My new sort-of routine is heading for the exotically-named and mundanely suburban Alhambra Hall, a public building set in a big lawn on Charleston harbor near my house, to watch the winter sunset. It’s not always spectacular, as on this day of moody gray clouds that remind me of a Japanese woodcut. I don’t make it on rainy days and I don’t make it on lazy days, but when I do show up, it pulls me into a 10-minute space of silence that is shivery and serene. The air is as crisp as a just-ironed, lightly-starched white shirt. Planes write soaring haiku paeans to the sky. The dog walkers are quietly convivial with each other while their companions cavort. I’m acutely aware of the contrast of being warmly bundled up while I breathe the chilled sauvignon-blanc air. A small delightful luxury that I have done nothing to deserve. When the sun starts to set, a golden light often sweet-talks the dormant russet marsh grass, and it seems to glow from within. And so do I.
Archive for January, 2015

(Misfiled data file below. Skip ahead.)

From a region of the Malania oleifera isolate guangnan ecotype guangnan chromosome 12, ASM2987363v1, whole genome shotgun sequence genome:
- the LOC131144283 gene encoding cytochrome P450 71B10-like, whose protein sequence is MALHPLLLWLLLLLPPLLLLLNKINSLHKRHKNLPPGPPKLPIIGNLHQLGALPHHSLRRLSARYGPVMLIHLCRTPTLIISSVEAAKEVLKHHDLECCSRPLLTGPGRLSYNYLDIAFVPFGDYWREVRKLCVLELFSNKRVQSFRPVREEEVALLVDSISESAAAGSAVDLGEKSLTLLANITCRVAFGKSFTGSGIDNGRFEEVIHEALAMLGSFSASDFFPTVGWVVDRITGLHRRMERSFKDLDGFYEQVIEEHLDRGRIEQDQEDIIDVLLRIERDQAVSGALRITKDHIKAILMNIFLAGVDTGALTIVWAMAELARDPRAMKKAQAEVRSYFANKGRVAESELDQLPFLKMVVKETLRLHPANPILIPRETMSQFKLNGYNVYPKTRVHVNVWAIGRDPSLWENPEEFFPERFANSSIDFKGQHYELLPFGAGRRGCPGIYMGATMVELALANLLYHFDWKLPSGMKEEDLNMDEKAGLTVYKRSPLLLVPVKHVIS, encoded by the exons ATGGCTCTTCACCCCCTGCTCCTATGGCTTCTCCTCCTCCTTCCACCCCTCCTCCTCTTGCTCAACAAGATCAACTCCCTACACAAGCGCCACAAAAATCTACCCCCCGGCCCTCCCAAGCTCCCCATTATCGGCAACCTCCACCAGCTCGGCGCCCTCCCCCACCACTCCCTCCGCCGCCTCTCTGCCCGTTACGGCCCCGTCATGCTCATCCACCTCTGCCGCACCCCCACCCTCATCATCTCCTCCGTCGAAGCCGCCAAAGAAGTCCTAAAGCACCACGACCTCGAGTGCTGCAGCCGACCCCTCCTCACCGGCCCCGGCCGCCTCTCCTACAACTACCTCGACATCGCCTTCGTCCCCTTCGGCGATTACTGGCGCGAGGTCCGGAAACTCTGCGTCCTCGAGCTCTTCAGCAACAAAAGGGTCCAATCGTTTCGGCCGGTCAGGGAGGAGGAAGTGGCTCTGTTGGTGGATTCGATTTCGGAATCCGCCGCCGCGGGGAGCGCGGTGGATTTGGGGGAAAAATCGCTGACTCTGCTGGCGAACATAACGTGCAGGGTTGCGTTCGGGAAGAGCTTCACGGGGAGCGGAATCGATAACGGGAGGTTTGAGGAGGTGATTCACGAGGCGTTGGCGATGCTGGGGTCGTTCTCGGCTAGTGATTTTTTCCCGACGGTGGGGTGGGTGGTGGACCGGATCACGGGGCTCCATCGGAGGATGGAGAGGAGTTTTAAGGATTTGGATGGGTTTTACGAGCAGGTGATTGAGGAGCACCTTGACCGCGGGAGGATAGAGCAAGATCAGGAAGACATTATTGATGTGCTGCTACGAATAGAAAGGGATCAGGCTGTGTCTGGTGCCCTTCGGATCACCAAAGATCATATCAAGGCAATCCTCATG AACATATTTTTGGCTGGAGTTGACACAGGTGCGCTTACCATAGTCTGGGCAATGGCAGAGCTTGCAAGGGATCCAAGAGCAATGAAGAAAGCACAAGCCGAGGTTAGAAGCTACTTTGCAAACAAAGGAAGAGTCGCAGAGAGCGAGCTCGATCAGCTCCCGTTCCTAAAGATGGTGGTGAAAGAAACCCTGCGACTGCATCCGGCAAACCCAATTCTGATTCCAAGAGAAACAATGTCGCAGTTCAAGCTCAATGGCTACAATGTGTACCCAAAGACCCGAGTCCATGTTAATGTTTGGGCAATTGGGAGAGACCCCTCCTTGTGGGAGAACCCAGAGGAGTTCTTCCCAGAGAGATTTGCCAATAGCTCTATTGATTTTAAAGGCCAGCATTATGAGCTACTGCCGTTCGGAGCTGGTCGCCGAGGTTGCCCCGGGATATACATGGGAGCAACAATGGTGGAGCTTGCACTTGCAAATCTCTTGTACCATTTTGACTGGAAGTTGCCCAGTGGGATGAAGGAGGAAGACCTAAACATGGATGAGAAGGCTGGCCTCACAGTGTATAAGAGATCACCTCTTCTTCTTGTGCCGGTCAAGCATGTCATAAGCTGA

When I was first divorced, two new friends invited me to dinner and played Joni Mitchell’s “Both Sides Now” for me. I was taking the first tentative steps into the world alone, and I’ll never forget the moment of illumination and clarity it precipitated. Suddenly I could see that the demolition of my marriage was also a chance to build a life that felt like home. Usually, I’m only able to recognize in hindsight crucial turning points in my life, those moments when I simultaneously mourn an ending and step toward a beginning. The ones that resemble epiphanies are rare for me, but I’m beginning to realize that I can take most any story I’ve created around my failures, losses or shortcomings and practice flipping it. Was that lover I parted ways with so tragically really the Fake Soul Mate Who Scarred Me For Life? Was it only a time of embarrassing foolishness, unanswered questions and lingering regret, or can I flip it and see the things I learned, mourn the powerful hurts we inflicted and be grateful for the moments of intense joy we shared in spite of the inevitable and damaging ending? It helps me to see that the stories I’ve created about my life and the people in it aren’t very accurate or useful. Any time I’m able to stop viewing my life through a narrow tunnel vision, it opens up a world of possibility I never imagined, like re-reading a book and suddenly discovering layers of meaning and multiple side plots. I guess we’re all unreliable narrators when it comes to our the tales we tell ourselves, and flipping the picture won’t necessarily reveal the “real” truth. But it can make our stories so much richer because everything that happens to us comes with a multitude of lessons and truths. In the process, we can meet ourselves anew, the strangers who have been walking side by side with us all this time just waiting for us to turn and embrace them.